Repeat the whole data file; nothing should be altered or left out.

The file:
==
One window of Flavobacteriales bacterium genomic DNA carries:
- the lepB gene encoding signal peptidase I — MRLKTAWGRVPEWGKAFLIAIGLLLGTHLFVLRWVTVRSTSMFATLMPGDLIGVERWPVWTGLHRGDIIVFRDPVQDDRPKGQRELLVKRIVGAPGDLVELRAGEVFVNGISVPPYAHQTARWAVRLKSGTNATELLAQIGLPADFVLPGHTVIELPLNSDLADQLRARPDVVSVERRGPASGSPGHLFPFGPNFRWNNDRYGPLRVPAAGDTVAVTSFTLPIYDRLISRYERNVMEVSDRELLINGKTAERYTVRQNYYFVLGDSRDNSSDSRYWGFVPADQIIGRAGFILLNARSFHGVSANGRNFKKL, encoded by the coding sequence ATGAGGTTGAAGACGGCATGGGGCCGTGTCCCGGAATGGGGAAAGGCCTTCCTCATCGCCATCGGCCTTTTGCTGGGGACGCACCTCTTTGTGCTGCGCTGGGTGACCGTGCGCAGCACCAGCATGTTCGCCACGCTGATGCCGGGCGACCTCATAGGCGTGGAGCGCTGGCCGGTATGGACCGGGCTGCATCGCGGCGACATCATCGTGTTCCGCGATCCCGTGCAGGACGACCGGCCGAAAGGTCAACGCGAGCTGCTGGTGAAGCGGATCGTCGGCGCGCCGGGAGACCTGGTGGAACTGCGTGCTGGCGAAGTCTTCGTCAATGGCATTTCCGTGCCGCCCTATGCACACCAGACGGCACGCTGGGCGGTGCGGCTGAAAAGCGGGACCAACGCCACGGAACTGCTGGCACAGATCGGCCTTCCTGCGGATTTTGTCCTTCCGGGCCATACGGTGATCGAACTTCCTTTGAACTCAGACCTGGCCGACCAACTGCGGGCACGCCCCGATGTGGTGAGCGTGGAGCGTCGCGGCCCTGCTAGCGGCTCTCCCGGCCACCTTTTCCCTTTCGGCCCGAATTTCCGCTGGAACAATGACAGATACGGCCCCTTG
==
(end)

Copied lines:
One window of Flavobacteriales bacterium genomic DNA carries:
- the lepB gene encoding signal peptidase I — MRLKTAWGRVPEWGKAFLIAIGLLLGTHLFVLRWVTVRSTSMFATLMPGDLIGVERWPVWTGLHRGDIIVFRDPVQDDRPKGQRELLVKRIVGAPGDLVELRAGEVFVNGISVPPYAHQTARWAVRLKSGTNATELLAQIGLPADFVLPGHTVIELPLNSDLADQLRARPDVVSVERRGPASGSPGHLFPFGPNFRWNNDRYGPLRVPAAGDTVAVTSFTLPIYDRLISRYERNVMEVSDRELLINGKTAERYTVRQNYYFVLGDSRDNSSDSRYWGFVPADQIIGRAGFILLNARSFHGVSANGRNFKKL, encoded by the coding sequence ATGAGGTTGAAGACGGCATGGGGCCGTGTCCCGGAATGGGGAAAGGCCTTCCTCATCGCCATCGGCCTTTTGCTGGGGACGCACCTCTTTGTGCTGCGCTGGGTGACCGTGCGCAGCACCAGCATGTTCGCCACGCTGATGCCGGGCGACCTCATAGGCGTGGAGCGCTGGCCGGTATGGACCGGGCTGCATCGCGGCGACATCATCGTGTTCCGCGATCCCGTGCAGGACGACCGGCCGAAAGGTCAACGCGAGCTGCTGGTGAAGCGGATCGTCGGCGCGCCGGGAGACCTGGTGGAACTGCGTGCTGGCGAAGTCTTCGTCAATGGCATTTCCGTGCCGCCCTATGCACACCAGACGGCACGCTGGGCGGTGCGGCTGAAAAGCGGGACCAACGCCACGGAACTGCTGGCACAGATCGGCCTTCCTGCGGATTTTGTCCTTCCGGGCCATACGGTGATCGAACTTCCTTTGAACTCAGACCTGGCCGACCAACTGCGGGCACGCCCCGATGTGGTGAGCGTGGAGCGTCGCGGCCCTGCTAGCGGCTCTCCCGGCCACCTTTTCCCTTTCGGCCCGAATTTCCGCTGGAACAATGACAGATACGGCCCCTTG